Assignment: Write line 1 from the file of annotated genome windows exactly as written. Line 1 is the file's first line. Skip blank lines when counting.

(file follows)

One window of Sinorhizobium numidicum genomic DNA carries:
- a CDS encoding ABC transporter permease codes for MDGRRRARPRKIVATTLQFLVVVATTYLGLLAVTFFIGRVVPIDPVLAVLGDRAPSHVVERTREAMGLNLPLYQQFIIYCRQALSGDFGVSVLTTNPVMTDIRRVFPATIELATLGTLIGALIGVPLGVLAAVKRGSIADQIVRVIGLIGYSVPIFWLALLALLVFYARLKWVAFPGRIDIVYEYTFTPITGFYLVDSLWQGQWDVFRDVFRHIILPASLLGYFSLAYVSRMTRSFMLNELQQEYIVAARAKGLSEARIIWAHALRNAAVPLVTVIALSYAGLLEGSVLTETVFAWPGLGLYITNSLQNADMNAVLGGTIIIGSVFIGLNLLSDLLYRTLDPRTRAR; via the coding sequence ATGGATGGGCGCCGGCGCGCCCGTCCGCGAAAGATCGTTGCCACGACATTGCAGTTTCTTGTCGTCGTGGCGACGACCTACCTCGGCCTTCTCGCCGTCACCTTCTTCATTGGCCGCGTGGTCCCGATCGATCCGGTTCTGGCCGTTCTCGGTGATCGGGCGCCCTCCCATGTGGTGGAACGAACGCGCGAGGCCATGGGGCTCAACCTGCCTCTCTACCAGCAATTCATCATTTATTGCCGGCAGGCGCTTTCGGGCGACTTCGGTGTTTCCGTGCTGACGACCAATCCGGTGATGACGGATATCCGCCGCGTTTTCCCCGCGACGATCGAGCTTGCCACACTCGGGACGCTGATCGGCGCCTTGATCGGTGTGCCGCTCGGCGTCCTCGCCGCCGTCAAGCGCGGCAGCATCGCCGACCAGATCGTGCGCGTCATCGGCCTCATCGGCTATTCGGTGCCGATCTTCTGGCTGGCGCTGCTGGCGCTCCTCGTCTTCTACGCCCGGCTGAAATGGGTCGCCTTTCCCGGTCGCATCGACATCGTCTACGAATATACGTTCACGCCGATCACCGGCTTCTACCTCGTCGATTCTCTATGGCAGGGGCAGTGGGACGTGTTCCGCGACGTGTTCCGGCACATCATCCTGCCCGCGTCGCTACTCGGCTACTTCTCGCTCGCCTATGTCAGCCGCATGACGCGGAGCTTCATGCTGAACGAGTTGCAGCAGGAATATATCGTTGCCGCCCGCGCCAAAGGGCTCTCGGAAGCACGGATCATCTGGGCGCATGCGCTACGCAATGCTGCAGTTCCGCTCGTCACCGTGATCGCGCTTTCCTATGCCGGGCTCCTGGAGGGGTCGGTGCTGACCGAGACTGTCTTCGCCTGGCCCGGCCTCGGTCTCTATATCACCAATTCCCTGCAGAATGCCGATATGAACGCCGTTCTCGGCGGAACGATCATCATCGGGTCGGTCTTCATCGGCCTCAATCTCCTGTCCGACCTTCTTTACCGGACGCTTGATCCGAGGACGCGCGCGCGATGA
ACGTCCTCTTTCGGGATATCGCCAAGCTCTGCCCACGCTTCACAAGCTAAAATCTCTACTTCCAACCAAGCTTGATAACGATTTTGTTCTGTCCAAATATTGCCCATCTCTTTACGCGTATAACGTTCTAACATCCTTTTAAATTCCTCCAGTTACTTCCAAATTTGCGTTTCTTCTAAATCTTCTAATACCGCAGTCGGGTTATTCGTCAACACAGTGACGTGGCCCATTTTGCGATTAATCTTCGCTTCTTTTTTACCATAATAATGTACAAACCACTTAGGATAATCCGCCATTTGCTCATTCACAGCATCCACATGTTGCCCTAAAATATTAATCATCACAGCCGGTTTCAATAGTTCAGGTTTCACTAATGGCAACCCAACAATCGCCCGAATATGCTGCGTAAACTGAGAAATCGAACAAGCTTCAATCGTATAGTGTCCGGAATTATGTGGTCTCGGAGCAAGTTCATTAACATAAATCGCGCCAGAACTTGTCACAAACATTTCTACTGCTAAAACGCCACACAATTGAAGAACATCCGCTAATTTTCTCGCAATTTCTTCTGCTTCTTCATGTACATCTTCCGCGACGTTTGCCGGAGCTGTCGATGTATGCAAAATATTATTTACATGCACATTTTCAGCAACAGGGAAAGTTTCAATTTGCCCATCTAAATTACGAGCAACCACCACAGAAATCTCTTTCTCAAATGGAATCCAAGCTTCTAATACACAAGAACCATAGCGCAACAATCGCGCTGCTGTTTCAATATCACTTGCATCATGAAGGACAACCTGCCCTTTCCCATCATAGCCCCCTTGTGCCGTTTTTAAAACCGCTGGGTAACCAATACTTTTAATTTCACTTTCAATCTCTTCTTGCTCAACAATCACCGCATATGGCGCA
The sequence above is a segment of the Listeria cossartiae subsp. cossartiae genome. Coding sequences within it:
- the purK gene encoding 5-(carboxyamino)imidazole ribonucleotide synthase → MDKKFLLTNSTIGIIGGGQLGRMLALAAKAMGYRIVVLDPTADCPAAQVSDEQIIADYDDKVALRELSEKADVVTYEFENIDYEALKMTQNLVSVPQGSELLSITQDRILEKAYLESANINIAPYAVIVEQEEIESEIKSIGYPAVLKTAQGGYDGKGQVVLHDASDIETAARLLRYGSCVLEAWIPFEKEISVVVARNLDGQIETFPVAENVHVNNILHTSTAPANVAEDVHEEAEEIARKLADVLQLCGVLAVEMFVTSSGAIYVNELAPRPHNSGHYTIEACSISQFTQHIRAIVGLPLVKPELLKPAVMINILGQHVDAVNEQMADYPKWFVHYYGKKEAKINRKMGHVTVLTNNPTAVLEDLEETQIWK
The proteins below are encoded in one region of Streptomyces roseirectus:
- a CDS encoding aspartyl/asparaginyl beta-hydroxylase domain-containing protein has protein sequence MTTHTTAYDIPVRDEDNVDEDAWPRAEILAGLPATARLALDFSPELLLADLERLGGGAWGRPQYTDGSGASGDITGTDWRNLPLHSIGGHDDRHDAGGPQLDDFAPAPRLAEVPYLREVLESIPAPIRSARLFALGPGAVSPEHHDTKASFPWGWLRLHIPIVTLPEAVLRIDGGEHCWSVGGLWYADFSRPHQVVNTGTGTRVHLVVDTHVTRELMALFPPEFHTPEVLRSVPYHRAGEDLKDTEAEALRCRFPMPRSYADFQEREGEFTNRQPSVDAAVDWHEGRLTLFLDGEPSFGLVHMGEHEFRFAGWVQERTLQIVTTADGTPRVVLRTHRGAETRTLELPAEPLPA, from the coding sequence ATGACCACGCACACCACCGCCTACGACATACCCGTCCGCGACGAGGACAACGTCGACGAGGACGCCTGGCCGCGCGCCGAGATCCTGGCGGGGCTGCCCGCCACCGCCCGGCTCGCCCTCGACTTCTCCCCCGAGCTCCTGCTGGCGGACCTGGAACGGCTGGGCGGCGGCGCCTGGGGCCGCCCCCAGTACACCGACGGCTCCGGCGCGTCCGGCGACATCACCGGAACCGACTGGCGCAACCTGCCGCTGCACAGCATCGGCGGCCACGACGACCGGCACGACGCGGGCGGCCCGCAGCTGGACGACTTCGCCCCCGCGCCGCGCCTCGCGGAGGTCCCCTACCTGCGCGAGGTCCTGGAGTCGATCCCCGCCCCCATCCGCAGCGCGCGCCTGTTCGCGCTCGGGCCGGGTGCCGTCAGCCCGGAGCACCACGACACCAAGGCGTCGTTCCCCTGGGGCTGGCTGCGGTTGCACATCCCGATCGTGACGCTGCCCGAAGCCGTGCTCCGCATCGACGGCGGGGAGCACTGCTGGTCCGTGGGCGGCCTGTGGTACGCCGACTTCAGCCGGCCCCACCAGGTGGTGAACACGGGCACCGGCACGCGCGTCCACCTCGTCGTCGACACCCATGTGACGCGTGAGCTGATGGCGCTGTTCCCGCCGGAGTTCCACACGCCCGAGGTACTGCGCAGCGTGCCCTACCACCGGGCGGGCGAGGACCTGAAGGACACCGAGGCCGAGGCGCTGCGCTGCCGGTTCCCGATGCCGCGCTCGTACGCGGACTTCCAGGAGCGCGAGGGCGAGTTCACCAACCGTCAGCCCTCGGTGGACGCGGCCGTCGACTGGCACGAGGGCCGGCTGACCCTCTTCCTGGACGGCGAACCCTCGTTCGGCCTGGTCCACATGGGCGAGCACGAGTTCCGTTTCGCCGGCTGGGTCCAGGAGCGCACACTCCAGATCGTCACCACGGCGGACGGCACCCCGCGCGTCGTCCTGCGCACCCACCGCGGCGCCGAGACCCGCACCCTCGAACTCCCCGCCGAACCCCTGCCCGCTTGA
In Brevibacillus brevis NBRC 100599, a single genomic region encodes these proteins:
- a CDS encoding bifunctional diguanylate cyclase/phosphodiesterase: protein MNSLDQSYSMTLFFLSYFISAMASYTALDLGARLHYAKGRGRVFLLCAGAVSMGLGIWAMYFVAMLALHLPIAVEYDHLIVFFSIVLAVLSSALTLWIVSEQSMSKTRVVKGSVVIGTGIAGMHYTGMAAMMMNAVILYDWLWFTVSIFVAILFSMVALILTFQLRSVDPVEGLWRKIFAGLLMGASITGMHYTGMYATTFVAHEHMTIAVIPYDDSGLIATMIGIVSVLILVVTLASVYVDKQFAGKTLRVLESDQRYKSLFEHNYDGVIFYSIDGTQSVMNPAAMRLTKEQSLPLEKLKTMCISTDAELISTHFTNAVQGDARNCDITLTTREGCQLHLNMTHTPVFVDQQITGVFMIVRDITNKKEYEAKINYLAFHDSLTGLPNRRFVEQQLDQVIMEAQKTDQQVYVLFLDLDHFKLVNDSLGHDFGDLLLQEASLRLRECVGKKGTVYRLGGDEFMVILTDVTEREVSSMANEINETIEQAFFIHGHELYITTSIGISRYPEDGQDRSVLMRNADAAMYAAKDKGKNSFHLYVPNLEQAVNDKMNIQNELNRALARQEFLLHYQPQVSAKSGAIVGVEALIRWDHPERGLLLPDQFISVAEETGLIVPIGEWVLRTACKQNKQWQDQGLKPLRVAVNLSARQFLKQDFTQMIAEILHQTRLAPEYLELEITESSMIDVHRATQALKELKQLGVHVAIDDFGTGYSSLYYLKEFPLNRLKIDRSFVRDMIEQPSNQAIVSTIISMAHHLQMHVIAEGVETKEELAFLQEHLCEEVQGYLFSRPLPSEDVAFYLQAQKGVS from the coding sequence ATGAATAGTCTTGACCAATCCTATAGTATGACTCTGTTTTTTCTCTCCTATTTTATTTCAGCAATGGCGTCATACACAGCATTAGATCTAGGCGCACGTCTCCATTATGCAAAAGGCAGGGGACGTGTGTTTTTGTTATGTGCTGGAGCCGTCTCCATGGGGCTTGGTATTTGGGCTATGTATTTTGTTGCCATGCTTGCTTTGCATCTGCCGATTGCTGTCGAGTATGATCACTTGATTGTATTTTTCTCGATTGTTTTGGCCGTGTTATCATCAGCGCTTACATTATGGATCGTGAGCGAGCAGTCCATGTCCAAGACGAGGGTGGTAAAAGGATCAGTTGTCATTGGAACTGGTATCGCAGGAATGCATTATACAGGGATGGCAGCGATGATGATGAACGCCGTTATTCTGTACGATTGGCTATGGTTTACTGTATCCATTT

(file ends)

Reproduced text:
One window of Sinorhizobium numidicum genomic DNA carries: